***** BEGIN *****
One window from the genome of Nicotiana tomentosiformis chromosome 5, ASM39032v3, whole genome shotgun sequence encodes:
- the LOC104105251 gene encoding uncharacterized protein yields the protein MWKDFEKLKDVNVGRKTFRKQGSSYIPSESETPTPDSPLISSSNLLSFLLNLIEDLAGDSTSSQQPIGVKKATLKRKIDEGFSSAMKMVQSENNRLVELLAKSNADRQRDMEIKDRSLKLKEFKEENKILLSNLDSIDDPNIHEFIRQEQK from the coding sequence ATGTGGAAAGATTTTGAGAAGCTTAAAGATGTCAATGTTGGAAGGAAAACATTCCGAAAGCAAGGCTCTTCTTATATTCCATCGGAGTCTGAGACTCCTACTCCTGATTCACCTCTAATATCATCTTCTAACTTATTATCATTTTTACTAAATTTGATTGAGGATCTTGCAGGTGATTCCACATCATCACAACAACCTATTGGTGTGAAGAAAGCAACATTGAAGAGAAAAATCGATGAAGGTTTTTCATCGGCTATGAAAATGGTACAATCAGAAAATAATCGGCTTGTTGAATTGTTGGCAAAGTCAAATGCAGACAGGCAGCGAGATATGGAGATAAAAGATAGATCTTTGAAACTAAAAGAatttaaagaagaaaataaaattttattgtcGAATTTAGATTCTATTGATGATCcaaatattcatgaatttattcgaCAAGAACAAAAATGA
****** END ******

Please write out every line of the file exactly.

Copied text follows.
One window from the genome of Nicotiana tomentosiformis chromosome 5, ASM39032v3, whole genome shotgun sequence encodes:
- the LOC104105251 gene encoding uncharacterized protein yields the protein MWKDFEKLKDVNVGRKTFRKQGSSYIPSESETPTPDSPLISSSNLLSFLLNLIEDLAGDSTSSQQPIGVKKATLKRKIDEGFSSAMKMVQSENNRLVELLAKSNADRQRDMEIKDRSLKLKEFKEENKILLSNLDSIDDPNIHEFIRQEQK from the coding sequence ATGTGGAAAGATTTTGAGAAGCTTAAAGATGTCAATGTTGGAAGGAAAACATTCCGAAAGCAAGGCTCTTCTTATATTCCATCGGAGTCTGAGACTCCTACTCCTGATTCACCTCTAATATCATCTTCTAACTTATTATCATTTTTACTAAATTTGATTGAGGATCTTGCAGGTGATTCCACATCATCACAACAACCTATTGGTGTGAAGAAAGCAACATTGAAGAGAAAAATCGATGAAGGTTTTTCATCGGCTATGAAAATGGTACAATCAGAAAATAATCGGCTTGTTGAATTGTTGGCAAAGTCAAATGCAGACAGGCAGCGAGATATGGAGATAAAAGATAGATCTTTGAAACTAAAAGAatttaaagaagaaaataaaattttattgtcGAATTTAGATTCTATTGATGATCcaaatattcatgaatttattcgaCAAGAACAAAAATGA